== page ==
Lee and a curious calico crisscross the country in a RV, living simply and sustainably.

While workcamping in Yellowstone Association bookstores this season, we were encouraged to read books off the shelf during slow times so I picked up Stephen Ambrose’s Undaunted Courage, a historical accounting of Thomas Jefferson’s orders to send Meriwether Lewis and William Clark across uncharted country to discover a watery trade route from the Missouri River to the Pacific Ocean.Only able to read in bits and pieces at the store, I downloaded the Kindle version to read at home. Hundreds of pages later I had read the background history, lists of provisions and enlistees included or excluded and Kindle kindly informed me that I was already 25% through the book. Boring…


Several customers saw the book by my workstation and commented on how much they’d enjoyed it. Seriously? Yes – keep going they encouraged. So, like Lewis & Clark’s cross country adventure from 1803-1806, I just kept going. A woman looking for a good read mentioned that she had read the story of Sacajewea told “in her own voice” by Anna L. Waldo. Finding the book through the Kindle store, I started reading voraciously about the native guide and her husband, a French fur trader and translator, who accompanied the team.

This book filled in what was missing from the well documented Undaunted Courage – what enquiring minds want to know: How Sacajawea discovered medicinal and edible plants and how they were prepared. What everyone wore. How her history and times in captivity with different tribes changed her, What her marriage to Charbonneau was really like. How the Corps entertained themselves. What happened when they met up with various tribes. How everyone got along during the trip. I realized I wanted to read both books concurrently – one for my right brained imaginative side and one for my left brained factual side.

Sacajewea statue.jpg

In August I attended the annual Summerfest music festival with a coworker held in Sacajawea Park in Livingston, MT. We explored the park a bit and discovered this statue featuring the teenage explorer on horseback carrying her infant son, Jean Baptiste Charbonneau (nicknamed Pomp). A plaque on the statue said she and Pomp had stopped for a drink from the Yellowstone River on August 15, 1806 along with William Clark and part of the Corps of Discovery on their way back east. Today was the anniversary of their footsteps on this very ground!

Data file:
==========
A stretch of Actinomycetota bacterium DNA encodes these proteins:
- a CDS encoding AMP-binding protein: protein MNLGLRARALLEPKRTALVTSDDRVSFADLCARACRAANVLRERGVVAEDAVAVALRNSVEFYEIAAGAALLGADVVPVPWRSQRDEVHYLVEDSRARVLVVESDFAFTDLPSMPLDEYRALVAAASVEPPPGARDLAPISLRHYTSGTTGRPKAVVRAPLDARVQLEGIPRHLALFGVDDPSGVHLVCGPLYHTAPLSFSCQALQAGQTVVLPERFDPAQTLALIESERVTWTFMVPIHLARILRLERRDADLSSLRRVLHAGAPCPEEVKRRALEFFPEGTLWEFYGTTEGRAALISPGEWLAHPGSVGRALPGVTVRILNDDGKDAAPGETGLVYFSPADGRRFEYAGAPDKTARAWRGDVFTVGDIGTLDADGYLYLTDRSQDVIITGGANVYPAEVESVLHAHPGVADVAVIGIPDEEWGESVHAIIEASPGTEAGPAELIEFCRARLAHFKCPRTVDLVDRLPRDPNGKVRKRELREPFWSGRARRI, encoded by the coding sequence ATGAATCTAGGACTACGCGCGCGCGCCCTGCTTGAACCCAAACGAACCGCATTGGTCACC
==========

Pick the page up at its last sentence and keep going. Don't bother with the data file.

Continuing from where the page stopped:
In September on my way home from the Bear Hug Contra Dance Weekend in Flathead Lake, MT, I detoured to Great Falls, MT, home of the Lewis & Clark National Historic Trail Interpretive Center. My annual park pass got me in for free, and I had two hours to take in a movie narrated by Ken Burns and tour the museum, which was just enough time. The center is open from 9 am to 6 pm each day and seemed geared towards school groups. As it was raining, I did not take the outdoor trails along the Missouri River.

Lewis & Clark mural 2.jpg

The main feature of the center is the two story display depicting the journeymen hoisting their boats up steep banks of the Missouri at Great Falls which encompassed ed a series of five waterfalls that took 18 miles to portage around. Murals and artifacts represented several of the native tribes they encountered, including Shoshone (Sacajawea’s original tribe), Nez Perce, Salish, Clatsop, Mandan, Hidasta, Blackfeet, Crow, Sioux and Otoe.


On my recent trip back east, several historical markers and visitor centers invited further exploration into the journey of Lewis & Clark, but will have to wait for next time. I did stop at Pompey’s Pillar in South Dakota, but the gates were closed for the season, and once again it was raining. So much history, so little time…

Comments on: "On the Trail of Lewis & Clark" (1)

  1. Marla ellwood said:

    What a great adventure you are on, not just Lewis and Clark! Keep sharing.

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